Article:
This one is more or less dead due to lack of interest. While it was cool having a collaboration site for retro tech, it lost its luster after a few months. I considered turning TechTat into an audio podcast but I’m not sure how that would turn out. I’m certain I can find some use for the concept.

ChannelEM
ChannelEM keeps trucking on, but is prone to frequent crashing. It does seem to get more stable after software updates, but still ultimately hangs. I want to take a look at the scripting done to run the station and see if I can put in any fail-safes to stop the crashing. CEM also needs a rotation update with any new episodes. Further, the idea of getting new shows to join up is a bit fruitless now, but the site does well as it stands. For no real reason at all, I’d like to see if I can add on to the existing scripts and create a JSON API with scheduling information.

Moonlit has also been working on some very interesting video projects that I’d like to integrate which would completely change the look and feel of both the site and the content.

Raunchy Taco
More or less in a standstill. The stability fluctuates and there isn’t that much going on there anyway. The IRC server is really only kept up if Ethan, Pat, and myself need a place to chat. For a network that has been off-and-on for 6-7 years, we have empty periods like this all the time. I’d like to just keep it up if I can.

The IPTV Archive
More or less in waiting. I put up a hefty amount of content, and then ultimately mirrored it to Internet Archive where it can live forever. If I had the time, I’d spend it doing more detective work for the missing shows- there is always more detective work to do. There are probably a half dozen more smaller shows I could throw up at some point but nothing too pressing.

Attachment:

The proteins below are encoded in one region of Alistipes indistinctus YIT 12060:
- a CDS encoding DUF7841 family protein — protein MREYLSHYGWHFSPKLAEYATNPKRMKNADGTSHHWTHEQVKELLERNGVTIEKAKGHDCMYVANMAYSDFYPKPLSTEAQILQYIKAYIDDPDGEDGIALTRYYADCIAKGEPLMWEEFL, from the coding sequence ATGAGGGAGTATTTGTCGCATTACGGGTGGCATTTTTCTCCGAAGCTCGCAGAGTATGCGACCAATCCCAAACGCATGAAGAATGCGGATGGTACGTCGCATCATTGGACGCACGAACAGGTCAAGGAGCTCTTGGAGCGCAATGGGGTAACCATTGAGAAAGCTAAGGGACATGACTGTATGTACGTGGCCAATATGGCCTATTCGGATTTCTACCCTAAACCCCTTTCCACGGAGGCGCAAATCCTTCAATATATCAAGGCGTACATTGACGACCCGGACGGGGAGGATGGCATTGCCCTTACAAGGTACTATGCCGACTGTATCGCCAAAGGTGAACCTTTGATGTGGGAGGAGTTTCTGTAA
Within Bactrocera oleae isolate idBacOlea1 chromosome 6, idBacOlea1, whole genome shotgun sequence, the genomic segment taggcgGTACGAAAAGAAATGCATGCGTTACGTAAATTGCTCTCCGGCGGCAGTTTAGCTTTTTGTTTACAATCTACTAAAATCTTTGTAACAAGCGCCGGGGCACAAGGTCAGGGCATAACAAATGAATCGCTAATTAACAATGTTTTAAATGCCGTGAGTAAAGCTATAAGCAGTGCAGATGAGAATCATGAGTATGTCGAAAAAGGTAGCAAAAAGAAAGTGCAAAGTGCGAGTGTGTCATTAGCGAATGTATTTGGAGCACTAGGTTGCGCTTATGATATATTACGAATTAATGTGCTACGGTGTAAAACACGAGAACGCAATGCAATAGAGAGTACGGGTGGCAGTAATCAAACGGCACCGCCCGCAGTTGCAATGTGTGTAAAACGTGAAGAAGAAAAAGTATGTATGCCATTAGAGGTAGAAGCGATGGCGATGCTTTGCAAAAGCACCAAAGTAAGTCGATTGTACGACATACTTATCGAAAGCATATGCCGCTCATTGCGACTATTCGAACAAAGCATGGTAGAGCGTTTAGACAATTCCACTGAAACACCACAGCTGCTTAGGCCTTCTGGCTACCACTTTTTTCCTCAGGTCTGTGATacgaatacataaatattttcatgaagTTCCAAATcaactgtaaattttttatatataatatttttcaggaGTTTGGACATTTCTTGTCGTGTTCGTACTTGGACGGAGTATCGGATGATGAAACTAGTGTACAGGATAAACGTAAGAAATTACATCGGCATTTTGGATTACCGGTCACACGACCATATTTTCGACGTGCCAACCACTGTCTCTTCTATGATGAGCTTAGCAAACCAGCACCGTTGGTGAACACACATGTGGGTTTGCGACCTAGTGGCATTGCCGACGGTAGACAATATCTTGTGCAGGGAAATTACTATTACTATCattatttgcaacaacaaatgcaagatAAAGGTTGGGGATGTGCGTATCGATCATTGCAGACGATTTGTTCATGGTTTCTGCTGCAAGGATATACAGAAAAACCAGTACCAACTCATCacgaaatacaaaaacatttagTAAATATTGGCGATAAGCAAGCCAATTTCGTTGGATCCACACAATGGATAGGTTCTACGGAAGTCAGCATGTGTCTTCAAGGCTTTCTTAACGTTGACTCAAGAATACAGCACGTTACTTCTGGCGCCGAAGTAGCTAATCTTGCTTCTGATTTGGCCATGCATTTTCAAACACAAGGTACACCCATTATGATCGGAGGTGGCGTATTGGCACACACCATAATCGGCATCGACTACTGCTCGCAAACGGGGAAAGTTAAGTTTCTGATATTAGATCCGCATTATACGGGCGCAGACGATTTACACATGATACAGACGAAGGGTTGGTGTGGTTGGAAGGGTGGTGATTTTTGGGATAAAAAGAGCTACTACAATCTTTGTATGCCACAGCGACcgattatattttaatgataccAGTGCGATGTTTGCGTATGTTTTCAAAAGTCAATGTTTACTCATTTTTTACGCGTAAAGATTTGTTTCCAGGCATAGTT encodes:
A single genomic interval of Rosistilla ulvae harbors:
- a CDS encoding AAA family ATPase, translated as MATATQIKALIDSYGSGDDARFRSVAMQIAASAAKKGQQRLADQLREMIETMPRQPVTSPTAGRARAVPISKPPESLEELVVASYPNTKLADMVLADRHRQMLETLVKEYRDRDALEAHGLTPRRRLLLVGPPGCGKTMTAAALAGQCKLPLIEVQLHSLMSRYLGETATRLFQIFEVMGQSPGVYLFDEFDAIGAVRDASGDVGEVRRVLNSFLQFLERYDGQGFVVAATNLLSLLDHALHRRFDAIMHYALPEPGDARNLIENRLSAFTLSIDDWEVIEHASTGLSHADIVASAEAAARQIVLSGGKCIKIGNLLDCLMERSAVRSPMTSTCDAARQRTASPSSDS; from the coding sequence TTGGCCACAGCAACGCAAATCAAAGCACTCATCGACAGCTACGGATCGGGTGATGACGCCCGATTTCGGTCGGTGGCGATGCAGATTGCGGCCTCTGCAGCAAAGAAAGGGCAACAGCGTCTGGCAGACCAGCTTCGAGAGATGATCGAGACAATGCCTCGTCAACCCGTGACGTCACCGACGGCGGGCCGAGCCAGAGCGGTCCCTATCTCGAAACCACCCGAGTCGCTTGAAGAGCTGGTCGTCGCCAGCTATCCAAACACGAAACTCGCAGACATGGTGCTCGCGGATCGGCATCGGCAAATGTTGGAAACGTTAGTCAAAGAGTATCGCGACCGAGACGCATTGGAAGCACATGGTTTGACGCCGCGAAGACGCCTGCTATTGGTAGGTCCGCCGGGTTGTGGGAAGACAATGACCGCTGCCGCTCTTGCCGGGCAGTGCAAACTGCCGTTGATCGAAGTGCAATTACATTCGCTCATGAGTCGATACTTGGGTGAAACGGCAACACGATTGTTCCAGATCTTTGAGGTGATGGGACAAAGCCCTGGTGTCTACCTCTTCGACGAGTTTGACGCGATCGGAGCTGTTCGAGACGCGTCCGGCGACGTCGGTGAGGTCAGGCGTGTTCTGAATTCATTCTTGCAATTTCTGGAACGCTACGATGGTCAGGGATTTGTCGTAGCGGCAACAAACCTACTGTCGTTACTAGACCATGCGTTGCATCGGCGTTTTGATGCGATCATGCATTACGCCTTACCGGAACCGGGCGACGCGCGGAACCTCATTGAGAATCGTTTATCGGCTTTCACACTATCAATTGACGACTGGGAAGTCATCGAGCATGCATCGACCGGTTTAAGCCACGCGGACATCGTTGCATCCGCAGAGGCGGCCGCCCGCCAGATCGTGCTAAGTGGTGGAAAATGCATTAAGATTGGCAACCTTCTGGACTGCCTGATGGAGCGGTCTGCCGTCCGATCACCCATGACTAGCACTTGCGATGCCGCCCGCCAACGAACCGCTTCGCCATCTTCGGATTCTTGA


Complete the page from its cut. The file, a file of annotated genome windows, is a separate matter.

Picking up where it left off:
Additionally, when I started the site I used Blip because it had (arguably) the best quality at the time. Now, YouTube has eclipsed it. There was a bit of panic a few months back about some Blip channels being closed down for no reason and I have to entertain the idea that this could happen to me. If that happens, the whole library would likely need to be moved to YouTube. A big move, but likely a nice one for the content.

Moreover, I’ve also considered moving the content over to Anarchivism as it would be a much more flexible platform.

House Keeping and Solo Projects
I enjoy writing and I’d to do more of it. Besides just being more active here, I’d like to get back into writing for other outlets. I’m thinking of more for The New Tech, and another for my local 2600 group. I’ve also been playing around with Medium (I like the concept but it still might be pretentious dribble) and would like to publish another article through it. I’m looking into 2-3 print publications as well if I can come up with the right topics and go into those pieces with the right energy.

Aside from my web work, I have a bunch of little, lower-profile things going on that I need to get out of the way.